Rotary Club of Hamburg honors 60-year, 50-year members; president passes the gavel in ceremonies held in Lake View, where District Governor presides at historic event

By Eileen A. Hotho

The Rotary Club of Hamburg held its annual “passing of the gavel” ceremonies signifying the yearly change of administration, but additionally honored one member for 60 years of service and another for 50 years. Dale Stanley accepted the gavel from outgoing President Timothy J. Hoelscher, who was also commended for his service and received a new presidential service pin and award in recognition of his year of leadership.

Stanley said his vision for the Rotary Club of Hamburg in his presidential year is to develop a strategic plan, sponsor a Rotaract Interact club for high school youth, and to identify an international project to support.

To mark the momentous occasion, incoming Rotary District 7090 Governor Jack Amico of West Seneca presided at the affair held June 24 at J.P.’s Pub in Lake View. “Congratulations to President Dale Stanley on this auspicious occasion as you begin your new Rotary year as the leader of your club. It is really remarkable to have a 50-year member in a club, but it is really extraordinary to have a 60-year member and a 50-year member honored in the same club at the same time,” Amico said. “I heartily congratulate the Rotary Club of Hamburg on having two such committed members and commend Larry and Tom for their longtime service.”

Larry Wilson, who will be 95 this month, was honored for 60 years of service to Rotary and W. Thompson Eaton was honored for 50 years of service as a member of the club. Both men have served as president of the club, Wilson in 1965-66 and Eaton in 1981-82.

A native of Vermont, Wilson served in the U.S. Navy for three years during World War II and continued for 28 years in the Ready U.S. Naval Reserve throughout the Cold War. He retired from the E.F. McCarthy Co., a distributer of industrial supplies in 1986.

Eaton, 76, is an active member of the Hamburg Volunteer Fire Department and worked for his family’s business, Eaton Equipment Co., a distributor for Toro until it was sold in 1994.

Rotarians Earl Knauss and Tom Johnston presented Navy veteran Wilson with a pin and an authentic brass Navy Captain’s bell, which Knauss plans to install in the former captain’s home. Knauss, Johnston and Wilson regaled those in attendance in a lively story about an early Rotary project in which the club raised money for a local widow to purchase a cow to replace one that had died, leaving the family in need. Wilson also led the effort on projects including raising funds for the driver education program at Hamburg High School in the 1960s, for park benches in the Village of Hamburg and has assisted in numerous efforts throughout the years.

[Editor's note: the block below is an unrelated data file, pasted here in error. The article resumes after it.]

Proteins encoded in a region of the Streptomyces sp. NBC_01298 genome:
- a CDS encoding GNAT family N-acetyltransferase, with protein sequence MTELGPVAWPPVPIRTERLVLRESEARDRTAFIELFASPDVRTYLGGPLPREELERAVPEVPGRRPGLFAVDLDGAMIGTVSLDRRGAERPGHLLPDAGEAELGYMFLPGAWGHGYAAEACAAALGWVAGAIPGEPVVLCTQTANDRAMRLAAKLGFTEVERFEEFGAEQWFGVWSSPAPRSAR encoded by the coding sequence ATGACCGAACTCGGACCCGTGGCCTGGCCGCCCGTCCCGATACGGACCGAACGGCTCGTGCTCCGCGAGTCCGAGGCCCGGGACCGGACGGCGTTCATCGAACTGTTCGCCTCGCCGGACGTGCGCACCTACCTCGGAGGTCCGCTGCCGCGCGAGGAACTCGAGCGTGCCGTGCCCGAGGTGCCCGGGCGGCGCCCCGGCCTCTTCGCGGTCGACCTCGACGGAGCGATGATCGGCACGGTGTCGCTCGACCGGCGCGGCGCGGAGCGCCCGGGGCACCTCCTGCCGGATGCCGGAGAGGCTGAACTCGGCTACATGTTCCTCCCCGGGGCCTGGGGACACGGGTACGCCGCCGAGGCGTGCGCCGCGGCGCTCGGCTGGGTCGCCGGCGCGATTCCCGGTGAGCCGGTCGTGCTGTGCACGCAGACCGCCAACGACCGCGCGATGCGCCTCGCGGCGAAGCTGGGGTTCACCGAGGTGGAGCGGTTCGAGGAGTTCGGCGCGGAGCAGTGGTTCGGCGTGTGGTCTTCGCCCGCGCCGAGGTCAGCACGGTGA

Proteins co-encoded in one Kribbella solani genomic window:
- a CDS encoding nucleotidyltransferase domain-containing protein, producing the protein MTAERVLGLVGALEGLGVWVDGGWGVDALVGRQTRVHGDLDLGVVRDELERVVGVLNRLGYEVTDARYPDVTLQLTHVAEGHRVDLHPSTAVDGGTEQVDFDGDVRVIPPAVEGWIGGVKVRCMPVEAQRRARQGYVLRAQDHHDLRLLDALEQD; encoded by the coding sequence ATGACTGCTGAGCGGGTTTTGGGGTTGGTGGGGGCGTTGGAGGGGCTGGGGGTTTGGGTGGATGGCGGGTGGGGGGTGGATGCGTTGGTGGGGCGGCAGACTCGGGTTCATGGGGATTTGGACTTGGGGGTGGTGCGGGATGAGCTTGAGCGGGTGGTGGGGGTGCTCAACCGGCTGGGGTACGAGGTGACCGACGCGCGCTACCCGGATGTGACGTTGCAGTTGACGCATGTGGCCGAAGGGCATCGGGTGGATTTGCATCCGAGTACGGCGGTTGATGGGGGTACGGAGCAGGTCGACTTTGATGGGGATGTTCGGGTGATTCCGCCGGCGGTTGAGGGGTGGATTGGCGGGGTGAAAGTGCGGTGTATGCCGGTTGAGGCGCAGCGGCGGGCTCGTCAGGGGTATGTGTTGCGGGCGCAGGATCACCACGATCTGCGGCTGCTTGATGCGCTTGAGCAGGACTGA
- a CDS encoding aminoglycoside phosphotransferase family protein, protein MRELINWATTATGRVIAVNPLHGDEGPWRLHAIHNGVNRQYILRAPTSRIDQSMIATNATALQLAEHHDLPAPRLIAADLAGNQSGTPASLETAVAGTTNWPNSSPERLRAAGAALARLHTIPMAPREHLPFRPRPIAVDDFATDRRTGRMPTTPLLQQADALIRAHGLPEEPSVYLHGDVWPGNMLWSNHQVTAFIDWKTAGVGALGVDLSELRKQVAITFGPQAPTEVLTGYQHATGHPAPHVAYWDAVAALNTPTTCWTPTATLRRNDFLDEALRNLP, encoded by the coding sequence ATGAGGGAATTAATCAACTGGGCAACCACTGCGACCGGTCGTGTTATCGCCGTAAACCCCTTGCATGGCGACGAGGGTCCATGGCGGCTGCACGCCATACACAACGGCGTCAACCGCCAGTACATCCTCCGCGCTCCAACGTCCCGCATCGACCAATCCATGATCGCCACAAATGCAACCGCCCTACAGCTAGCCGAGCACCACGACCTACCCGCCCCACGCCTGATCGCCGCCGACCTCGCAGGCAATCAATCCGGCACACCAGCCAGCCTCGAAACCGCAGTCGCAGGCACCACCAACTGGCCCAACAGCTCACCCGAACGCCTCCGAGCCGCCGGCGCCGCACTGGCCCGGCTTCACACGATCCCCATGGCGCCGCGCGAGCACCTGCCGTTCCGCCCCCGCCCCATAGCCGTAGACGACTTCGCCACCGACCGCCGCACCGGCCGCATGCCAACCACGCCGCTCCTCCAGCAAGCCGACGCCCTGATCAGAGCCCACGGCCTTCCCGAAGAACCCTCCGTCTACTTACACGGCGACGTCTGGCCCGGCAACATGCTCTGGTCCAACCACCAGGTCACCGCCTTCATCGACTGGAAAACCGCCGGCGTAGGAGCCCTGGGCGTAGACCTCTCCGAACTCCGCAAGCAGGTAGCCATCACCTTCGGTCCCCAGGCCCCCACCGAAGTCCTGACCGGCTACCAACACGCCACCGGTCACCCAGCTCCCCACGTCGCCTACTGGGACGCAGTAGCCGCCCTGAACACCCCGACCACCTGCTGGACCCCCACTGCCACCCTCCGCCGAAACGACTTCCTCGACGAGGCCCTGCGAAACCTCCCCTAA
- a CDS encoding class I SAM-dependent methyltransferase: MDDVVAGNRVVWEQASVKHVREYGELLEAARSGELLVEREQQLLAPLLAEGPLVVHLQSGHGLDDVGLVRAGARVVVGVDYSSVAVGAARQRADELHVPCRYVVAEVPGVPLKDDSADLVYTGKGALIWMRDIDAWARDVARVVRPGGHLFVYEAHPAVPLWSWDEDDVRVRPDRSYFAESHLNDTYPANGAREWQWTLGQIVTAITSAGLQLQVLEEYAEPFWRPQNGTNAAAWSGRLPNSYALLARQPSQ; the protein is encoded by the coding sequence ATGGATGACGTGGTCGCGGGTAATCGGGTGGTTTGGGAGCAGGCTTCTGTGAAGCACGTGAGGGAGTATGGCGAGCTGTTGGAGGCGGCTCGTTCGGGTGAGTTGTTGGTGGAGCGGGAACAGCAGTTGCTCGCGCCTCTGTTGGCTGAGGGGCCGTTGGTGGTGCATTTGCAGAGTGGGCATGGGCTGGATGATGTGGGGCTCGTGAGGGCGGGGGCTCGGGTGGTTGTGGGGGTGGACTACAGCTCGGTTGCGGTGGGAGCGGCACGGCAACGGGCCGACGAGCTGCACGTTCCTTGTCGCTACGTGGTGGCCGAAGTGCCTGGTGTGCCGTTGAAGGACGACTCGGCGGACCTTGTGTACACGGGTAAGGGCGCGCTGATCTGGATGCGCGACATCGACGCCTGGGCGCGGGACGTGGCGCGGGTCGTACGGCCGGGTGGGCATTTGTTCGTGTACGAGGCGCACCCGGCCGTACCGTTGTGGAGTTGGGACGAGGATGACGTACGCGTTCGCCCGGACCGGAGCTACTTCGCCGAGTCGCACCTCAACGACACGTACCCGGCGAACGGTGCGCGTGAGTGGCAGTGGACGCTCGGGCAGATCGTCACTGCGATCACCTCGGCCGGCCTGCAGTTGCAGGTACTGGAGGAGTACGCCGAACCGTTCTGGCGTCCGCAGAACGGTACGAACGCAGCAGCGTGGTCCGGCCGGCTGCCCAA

Wilson said his proudest moment as a Rotarian was that knowing that when he was president of the club, its membership swelled beyond 80. Today, most service clubs struggle to maintain and grow membership. Hamburg’s current enrollment is at 34, but the lower membership can be partially attributed to the club’s creation of a morning club in the 1990s, where some of the members transferred to.

Eaton recalls fondly the Rotary Club’s active participation in getting the word out when seatbelts first became mandatory in motor vehicles in the 1970s. Members distributed “Buckle Up” stickers that could be applied to the dashboard as a reminder for the new law.

Club member Dr. Sid Jack made a humorous presentation on Eaton’s history with the club and lauded his record of service. “He generously gives Rotary his time and his money,” he said, noting that over the years, Eaton has supported the Hamburg Volunteer Fire Department as both a volunteer firefighter and in leading Rotary support for projects to purchase necessary equipment for the department. Eaton’s father, W. Kenneth Eaton, was a charter member of the club founded in 1942 in Hamburg. “Forty-five years and going strong!” replied Eaton when asked how long he has been a member of the Hamburg Fire Department.

Besides the changeover of the new president with Stanley’s new term which runs from July 1, 2014 to June 30, 2015, other new officers are: Maria Guizzotti, president-elect, 2015-16; and Donna Banach, secretary. Eloise Zoyhofsky will retain the office of treasurer and Cindy Taylor is assistant treasurer. Paul Harris, a Chicago business owner established Rotary in that city in 1905 and today Rotary clubs provide service throughout the United States and internationally. Rotary District 7090 encompasses Western New York and Southern Ontario. Rotary’s motto is “Service Above Self.”